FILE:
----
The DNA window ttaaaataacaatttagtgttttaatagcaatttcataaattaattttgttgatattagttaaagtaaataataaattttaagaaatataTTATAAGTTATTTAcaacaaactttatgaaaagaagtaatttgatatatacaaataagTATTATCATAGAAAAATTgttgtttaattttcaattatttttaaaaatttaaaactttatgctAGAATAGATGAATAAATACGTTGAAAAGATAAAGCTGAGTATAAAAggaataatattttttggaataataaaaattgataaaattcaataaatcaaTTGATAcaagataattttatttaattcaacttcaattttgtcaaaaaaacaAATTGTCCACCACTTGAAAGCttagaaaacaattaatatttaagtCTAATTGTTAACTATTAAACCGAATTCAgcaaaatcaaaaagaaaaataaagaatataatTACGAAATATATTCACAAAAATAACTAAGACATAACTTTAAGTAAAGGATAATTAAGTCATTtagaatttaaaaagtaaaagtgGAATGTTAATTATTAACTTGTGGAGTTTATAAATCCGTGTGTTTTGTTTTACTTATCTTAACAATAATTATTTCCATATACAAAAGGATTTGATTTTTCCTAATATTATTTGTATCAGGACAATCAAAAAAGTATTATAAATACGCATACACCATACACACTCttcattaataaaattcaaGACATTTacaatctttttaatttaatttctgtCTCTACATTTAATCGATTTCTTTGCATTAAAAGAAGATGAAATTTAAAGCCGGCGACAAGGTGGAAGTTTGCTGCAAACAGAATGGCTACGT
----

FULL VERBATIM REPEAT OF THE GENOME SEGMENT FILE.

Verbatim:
The DNA window ttaaaataacaatttagtgttttaatagcaatttcataaattaattttgttgatattagttaaagtaaataataaattttaagaaatataTTATAAGTTATTTAcaacaaactttatgaaaagaagtaatttgatatatacaaataagTATTATCATAGAAAAATTgttgtttaattttcaattatttttaaaaatttaaaactttatgctAGAATAGATGAATAAATACGTTGAAAAGATAAAGCTGAGTATAAAAggaataatattttttggaataataaaaattgataaaattcaataaatcaaTTGATAcaagataattttatttaattcaacttcaattttgtcaaaaaaacaAATTGTCCACCACTTGAAAGCttagaaaacaattaatatttaagtCTAATTGTTAACTATTAAACCGAATTCAgcaaaatcaaaaagaaaaataaagaatataatTACGAAATATATTCACAAAAATAACTAAGACATAACTTTAAGTAAAGGATAATTAAGTCATTtagaatttaaaaagtaaaagtgGAATGTTAATTATTAACTTGTGGAGTTTATAAATCCGTGTGTTTTGTTTTACTTATCTTAACAATAATTATTTCCATATACAAAAGGATTTGATTTTTCCTAATATTATTTGTATCAGGACAATCAAAAAAGTATTATAAATACGCATACACCATACACACTCttcattaataaaattcaaGACATTTacaatctttttaatttaatttctgtCTCTACATTTAATCGATTTCTTTGCATTAAAAGAAGATGAAATTTAAAGCCGGCGACAAGGTGGAAGTTTGCTGCAAACAGAATGGCTACGT